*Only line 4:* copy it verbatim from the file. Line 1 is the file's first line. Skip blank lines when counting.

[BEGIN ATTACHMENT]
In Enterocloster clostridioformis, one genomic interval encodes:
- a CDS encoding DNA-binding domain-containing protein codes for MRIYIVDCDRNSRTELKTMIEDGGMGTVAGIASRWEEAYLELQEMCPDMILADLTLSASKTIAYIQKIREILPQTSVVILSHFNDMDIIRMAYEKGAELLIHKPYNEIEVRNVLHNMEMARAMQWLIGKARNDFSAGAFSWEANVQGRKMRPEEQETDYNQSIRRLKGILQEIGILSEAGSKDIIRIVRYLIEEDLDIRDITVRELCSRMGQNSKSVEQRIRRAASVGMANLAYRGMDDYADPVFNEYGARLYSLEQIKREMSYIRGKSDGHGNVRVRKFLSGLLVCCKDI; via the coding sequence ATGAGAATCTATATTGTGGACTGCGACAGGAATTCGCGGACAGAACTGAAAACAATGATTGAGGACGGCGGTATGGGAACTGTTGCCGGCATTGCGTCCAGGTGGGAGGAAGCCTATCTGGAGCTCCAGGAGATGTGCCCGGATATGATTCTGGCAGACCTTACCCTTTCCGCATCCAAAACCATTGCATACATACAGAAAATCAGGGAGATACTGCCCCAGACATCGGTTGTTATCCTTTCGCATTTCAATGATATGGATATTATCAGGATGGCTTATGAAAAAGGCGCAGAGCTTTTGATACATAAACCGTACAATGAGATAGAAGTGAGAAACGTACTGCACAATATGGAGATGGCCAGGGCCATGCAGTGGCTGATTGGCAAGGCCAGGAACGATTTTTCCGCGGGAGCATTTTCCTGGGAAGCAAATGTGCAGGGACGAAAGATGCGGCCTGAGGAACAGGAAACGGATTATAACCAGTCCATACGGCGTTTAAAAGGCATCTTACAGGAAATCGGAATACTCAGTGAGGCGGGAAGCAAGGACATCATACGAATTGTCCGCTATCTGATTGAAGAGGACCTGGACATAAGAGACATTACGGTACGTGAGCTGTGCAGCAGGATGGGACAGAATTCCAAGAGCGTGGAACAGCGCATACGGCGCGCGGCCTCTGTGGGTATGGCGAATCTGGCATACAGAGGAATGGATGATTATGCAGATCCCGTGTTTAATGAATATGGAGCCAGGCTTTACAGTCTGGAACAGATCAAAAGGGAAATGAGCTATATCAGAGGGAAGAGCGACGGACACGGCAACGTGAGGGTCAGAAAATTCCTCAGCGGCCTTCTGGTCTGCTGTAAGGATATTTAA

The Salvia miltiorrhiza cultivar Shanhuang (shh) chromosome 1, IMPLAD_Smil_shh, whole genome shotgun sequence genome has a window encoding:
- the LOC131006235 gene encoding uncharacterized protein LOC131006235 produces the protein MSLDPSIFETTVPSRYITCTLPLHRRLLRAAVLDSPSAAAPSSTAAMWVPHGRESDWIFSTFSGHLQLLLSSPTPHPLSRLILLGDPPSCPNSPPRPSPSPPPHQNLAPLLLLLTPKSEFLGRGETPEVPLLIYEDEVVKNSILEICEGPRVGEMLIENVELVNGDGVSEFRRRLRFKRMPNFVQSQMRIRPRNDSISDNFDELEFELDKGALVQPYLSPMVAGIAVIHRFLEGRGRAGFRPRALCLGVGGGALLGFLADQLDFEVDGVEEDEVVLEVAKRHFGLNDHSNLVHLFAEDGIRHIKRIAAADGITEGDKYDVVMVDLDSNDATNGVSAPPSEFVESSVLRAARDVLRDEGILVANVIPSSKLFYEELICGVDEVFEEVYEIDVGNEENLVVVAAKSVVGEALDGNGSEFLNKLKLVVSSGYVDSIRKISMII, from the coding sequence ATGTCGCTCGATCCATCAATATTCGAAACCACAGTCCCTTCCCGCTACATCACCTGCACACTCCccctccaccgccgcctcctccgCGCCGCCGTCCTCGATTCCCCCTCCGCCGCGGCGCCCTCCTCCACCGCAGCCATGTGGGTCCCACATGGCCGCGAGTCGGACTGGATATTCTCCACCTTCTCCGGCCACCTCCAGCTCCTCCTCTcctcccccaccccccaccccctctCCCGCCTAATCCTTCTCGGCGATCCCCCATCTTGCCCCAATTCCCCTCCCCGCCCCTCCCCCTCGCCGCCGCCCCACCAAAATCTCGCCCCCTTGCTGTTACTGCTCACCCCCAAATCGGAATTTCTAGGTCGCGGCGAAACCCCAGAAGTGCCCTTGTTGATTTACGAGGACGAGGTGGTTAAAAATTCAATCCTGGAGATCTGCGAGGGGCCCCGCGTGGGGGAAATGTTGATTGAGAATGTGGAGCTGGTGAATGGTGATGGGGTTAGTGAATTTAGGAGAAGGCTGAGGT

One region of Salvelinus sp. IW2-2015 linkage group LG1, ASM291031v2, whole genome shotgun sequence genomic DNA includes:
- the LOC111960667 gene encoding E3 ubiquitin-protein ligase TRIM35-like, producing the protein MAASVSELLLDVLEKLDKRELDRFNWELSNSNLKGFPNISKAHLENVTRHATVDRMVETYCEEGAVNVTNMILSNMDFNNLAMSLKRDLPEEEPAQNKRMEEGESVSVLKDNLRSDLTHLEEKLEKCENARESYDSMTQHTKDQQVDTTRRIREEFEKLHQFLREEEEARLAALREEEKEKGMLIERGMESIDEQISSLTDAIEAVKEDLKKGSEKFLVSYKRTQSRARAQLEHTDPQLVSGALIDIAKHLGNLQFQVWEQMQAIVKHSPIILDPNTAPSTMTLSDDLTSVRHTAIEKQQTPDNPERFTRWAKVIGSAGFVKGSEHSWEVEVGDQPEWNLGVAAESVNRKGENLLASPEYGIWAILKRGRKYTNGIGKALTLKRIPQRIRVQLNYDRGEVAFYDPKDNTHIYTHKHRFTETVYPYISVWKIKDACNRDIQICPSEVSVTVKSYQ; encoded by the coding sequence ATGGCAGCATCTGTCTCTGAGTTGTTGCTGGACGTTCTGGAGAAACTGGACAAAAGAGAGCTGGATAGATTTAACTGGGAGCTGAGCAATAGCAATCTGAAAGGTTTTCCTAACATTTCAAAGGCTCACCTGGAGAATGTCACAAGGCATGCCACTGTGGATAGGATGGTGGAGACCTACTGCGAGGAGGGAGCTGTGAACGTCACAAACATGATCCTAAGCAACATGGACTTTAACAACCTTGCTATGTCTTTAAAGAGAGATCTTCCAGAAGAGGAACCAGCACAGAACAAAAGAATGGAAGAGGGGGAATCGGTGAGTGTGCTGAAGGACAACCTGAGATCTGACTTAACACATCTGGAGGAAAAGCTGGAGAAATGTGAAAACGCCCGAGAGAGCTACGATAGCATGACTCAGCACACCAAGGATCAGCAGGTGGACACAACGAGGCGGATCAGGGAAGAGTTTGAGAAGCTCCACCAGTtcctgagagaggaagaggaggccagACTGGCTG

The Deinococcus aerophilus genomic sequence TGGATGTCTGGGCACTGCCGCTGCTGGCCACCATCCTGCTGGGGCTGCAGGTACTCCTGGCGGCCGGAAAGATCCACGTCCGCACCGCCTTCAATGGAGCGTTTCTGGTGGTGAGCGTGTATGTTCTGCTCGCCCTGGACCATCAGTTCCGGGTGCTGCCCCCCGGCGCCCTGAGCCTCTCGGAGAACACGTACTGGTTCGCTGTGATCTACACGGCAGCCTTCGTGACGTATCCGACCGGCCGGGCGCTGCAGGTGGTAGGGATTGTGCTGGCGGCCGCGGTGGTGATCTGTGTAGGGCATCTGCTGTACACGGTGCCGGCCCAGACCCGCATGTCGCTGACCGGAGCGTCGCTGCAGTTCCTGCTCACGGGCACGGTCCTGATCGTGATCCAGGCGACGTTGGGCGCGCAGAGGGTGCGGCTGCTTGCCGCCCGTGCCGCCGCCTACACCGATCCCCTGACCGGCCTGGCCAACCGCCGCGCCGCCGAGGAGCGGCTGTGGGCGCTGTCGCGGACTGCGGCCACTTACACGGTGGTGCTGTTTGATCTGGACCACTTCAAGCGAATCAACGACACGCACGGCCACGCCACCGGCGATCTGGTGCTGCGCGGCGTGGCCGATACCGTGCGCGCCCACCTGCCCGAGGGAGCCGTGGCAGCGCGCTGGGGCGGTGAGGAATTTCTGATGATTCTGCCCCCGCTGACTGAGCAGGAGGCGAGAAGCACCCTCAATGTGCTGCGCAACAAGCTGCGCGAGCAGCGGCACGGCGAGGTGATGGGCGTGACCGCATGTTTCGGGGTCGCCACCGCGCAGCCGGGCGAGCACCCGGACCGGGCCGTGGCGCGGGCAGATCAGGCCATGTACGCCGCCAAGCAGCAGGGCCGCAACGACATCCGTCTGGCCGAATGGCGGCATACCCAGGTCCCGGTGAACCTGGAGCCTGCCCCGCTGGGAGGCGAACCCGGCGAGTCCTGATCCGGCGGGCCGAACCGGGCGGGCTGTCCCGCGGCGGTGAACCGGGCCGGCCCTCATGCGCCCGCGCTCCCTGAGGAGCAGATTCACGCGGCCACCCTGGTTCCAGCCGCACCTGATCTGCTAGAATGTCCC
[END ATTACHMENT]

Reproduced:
- the LOC131006235 gene encoding uncharacterized protein LOC131006235 produces the protein MSLDPSIFETTVPSRYITCTLPLHRRLLRAAVLDSPSAAAPSSTAAMWVPHGRESDWIFSTFSGHLQLLLSSPTPHPLSRLILLGDPPSCPNSPPRPSPSPPPHQNLAPLLLLLTPKSEFLGRGETPEVPLLIYEDEVVKNSILEICEGPRVGEMLIENVELVNGDGVSEFRRRLRFKRMPNFVQSQMRIRPRNDSISDNFDELEFELDKGALVQPYLSPMVAGIAVIHRFLEGRGRAGFRPRALCLGVGGGALLGFLADQLDFEVDGVEEDEVVLEVAKRHFGLNDHSNLVHLFAEDGIRHIKRIAAADGITEGDKYDVVMVDLDSNDATNGVSAPPSEFVESSVLRAARDVLRDEGILVANVIPSSKLFYEELICGVDEVFEEVYEIDVGNEENLVVVAAKSVVGEALDGNGSEFLNKLKLVVSSGYVDSIRKISMII, from the coding sequence ATGTCGCTCGATCCATCAATATTCGAAACCACAGTCCCTTCCCGCTACATCACCTGCACACTCCccctccaccgccgcctcctccgCGCCGCCGTCCTCGATTCCCCCTCCGCCGCGGCGCCCTCCTCCACCGCAGCCATGTGGGTCCCACATGGCCGCGAGTCGGACTGGATATTCTCCACCTTCTCCGGCCACCTCCAGCTCCTCCTCTcctcccccaccccccaccccctctCCCGCCTAATCCTTCTCGGCGATCCCCCATCTTGCCCCAATTCCCCTCCCCGCCCCTCCCCCTCGCCGCCGCCCCACCAAAATCTCGCCCCCTTGCTGTTACTGCTCACCCCCAAATCGGAATTTCTAGGTCGCGGCGAAACCCCAGAAGTGCCCTTGTTGATTTACGAGGACGAGGTGGTTAAAAATTCAATCCTGGAGATCTGCGAGGGGCCCCGCGTGGGGGAAATGTTGATTGAGAATGTGGAGCTGGTGAATGGTGATGGGGTTAGTGAATTTAGGAGAAGGCTGAGGT